‘If in doubt, ask yourself if a consumer would expect a homemade version of this product to last 24+ months?’

 

Scott Martling, who heads up global business development at product development consultancy International Food Network, says: “From our vantage point many of the retailers are driving the charge here with a position of ‘If you want your product on our shelves, here is our expectations’.

 

“Now that the natural food segment has gone mainstream, these retailers have quite a bit more leverage.”

 

As for whether these expectations are really about health, safety, or nutrition is a different matter, he says.

 

“I catch a lot of heat about ‘processed foods’ when people learn that I’m a food scientist. I’m not sure what this ‘process’ is that everyone fears, especially considering we have one of the safest food supplies on the planet.”

But he adds: “In my experience a conventional consumer products manufacturer wanting to market a minimally processed product should consider offering consumers a suite of benefits including, but certainly not limited to: recognizable ingredients, visually recognizable bits, minimal packaging, and a reasonable shelf life.

 

“If in doubt, ask yourself if a consumer would expect a homemade version of this product to last 24+ months?”

Clean food is about trust

 

For Lori Colman, founder of marketing agency Colman Brohan Davis, however, clean is about trust.

My point of view on Whole Foods is that it ups my trust level and I like them even more. I feel that anything they put on their shelves has at least been vetted. Perhaps some of the blacklist ingredients have been taken to the extreme … isn’t “carmine” natural?

 

“But still, I shop there with a level of comfort that I don’t have at a typical grocery store.”

But what do the academics think?

Marion Nestle, Professor in the Department of Nutrition, Food Studies, and Public Health at New York University, is characteristically blunt: “The food world divides into people who care about these issues, and those who don’t. Whole Foods caters to those who do.”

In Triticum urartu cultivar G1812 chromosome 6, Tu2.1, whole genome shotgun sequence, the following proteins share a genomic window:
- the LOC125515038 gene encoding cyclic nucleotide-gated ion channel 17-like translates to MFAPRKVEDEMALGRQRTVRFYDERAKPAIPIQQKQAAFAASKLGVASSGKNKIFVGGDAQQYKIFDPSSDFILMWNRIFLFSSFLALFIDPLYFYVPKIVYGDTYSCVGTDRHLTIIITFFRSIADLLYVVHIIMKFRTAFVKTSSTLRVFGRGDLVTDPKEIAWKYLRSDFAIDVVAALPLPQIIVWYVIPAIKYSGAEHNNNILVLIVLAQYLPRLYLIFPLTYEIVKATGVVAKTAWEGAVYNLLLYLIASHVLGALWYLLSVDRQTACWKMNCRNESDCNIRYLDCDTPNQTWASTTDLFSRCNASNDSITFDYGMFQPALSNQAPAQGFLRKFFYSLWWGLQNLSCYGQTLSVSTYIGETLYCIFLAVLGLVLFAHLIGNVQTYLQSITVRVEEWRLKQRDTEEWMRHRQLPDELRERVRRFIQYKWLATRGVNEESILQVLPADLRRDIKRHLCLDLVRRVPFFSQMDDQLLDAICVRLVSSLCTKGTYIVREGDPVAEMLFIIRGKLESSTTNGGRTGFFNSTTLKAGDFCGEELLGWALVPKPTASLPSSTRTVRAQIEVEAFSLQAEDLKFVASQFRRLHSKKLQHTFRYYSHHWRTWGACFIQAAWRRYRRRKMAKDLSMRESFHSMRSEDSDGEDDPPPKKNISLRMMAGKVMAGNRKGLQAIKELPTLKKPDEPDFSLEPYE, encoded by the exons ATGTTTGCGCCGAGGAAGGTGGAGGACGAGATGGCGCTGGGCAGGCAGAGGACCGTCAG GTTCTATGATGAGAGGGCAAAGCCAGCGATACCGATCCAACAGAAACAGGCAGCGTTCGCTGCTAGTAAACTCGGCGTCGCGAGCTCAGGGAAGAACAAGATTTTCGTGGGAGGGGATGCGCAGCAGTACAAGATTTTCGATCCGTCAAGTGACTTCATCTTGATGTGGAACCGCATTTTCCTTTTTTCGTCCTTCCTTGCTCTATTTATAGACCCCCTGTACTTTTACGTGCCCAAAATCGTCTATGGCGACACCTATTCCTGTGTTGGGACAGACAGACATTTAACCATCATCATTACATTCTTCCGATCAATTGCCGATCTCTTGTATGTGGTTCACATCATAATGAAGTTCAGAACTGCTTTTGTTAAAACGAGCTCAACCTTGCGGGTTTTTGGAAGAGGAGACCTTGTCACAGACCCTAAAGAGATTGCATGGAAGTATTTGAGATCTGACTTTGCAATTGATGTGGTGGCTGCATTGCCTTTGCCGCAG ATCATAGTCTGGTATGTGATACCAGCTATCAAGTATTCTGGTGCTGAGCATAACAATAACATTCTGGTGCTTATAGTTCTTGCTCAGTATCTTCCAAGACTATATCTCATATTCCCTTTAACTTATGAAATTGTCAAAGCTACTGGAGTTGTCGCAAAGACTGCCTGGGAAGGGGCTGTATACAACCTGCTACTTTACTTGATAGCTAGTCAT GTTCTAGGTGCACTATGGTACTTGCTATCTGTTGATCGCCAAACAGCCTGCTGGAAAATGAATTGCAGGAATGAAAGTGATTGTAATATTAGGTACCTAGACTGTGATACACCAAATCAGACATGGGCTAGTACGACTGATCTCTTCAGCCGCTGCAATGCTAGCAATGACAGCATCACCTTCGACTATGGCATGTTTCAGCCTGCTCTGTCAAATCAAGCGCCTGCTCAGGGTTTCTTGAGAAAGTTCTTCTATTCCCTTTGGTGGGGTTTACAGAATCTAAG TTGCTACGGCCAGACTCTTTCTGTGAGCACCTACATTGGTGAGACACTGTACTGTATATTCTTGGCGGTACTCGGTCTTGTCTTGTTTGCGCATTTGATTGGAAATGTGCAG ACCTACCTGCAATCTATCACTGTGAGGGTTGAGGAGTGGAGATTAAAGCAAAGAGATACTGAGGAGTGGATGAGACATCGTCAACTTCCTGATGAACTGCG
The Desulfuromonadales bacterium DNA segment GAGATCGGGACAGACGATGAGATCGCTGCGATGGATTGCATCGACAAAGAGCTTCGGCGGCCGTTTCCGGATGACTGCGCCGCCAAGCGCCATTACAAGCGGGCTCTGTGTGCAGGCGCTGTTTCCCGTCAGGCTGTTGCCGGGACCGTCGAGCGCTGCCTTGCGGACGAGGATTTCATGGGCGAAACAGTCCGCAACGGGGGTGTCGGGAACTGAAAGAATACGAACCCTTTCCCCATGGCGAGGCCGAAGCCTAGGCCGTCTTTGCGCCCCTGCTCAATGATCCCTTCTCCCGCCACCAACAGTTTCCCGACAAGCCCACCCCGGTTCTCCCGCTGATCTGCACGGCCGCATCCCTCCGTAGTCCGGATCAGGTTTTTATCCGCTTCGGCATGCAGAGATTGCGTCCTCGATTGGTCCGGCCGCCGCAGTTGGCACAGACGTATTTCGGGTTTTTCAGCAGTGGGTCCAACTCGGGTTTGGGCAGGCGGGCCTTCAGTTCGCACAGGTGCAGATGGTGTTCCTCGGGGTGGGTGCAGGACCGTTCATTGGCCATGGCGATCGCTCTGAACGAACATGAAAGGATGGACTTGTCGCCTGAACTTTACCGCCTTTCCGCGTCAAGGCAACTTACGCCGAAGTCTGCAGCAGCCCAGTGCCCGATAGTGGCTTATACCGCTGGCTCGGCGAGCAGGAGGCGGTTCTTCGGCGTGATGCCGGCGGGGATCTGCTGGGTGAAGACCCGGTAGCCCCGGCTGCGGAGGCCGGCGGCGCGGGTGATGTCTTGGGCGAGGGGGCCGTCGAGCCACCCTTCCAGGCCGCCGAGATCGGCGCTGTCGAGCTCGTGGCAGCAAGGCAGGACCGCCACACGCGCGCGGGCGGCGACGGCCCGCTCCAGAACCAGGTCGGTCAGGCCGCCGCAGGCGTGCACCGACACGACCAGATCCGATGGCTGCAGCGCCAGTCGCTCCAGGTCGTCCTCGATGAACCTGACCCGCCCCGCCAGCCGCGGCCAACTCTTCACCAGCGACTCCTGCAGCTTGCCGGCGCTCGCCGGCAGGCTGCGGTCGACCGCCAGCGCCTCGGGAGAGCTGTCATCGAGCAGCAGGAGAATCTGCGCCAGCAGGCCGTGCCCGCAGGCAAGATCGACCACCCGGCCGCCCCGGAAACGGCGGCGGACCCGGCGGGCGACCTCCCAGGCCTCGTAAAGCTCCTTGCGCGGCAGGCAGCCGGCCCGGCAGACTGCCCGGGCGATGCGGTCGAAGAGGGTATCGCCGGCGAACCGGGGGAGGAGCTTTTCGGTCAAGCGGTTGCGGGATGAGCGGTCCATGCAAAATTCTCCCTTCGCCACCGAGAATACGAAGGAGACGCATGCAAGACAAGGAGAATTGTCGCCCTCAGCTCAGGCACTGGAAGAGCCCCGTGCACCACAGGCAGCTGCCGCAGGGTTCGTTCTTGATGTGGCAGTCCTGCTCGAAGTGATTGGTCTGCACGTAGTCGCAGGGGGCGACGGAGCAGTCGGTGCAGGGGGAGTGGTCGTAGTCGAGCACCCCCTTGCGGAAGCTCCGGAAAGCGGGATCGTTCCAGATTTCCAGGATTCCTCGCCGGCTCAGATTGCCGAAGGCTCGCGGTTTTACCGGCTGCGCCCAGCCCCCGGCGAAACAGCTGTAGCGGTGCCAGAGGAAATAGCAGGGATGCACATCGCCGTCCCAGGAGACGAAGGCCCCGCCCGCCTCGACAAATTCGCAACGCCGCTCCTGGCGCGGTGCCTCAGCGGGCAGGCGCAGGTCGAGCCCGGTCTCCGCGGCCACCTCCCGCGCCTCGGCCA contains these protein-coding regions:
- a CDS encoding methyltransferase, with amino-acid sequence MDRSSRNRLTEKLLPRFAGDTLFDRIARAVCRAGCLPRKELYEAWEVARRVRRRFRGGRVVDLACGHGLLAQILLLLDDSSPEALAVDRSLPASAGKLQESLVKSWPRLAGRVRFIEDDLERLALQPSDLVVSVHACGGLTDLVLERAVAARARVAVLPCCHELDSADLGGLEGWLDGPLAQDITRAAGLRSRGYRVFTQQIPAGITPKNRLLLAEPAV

Fergus Clydesdale, distinguished professor at the University of Massachusetts, meanwhile, is becoming tired of all this ‘chemophobia’ and says cleaner or less ‘processed’ does not automatically mean healthier.

 

“A clean label might show a food contains only sugar and saturated fat. Is that healthy if we eat a lot of it? Is shortbread made of butter and sugar in the kitchen healthier than a packaged dessert with sugar and fat in it? The processing is irrelevant.

 

As for the preoccupation with ridding food labels of ‘chemicals’, he says: “We are made of chemicals as are foods as is everything else.

 

“If all fresh foods had to be labeled as do packaged foods, fruits and vegetables would have hundreds of chemical ingredient on their labels.”

 

Kitchen Cupboard ingredients

But the horse has well and truly bolted on this one, says Leaslie Carr, marketing manager, wholesome, Corn Products International/National Starch Food Innovation.

“Consumers are looking for ingredients they recognize and may have at home.

 

“But, with busy lifestyles, convenience is still very important… Food manufacturers have to consider consumer desires for simplicity and transparency and look for ways to incorporate new ingredients that deliver on these requirements.”

Check out FoodNavigator-USA tomorrow to read about definitions of the term 'natural', and whether it's time the FDA set about pinning it down.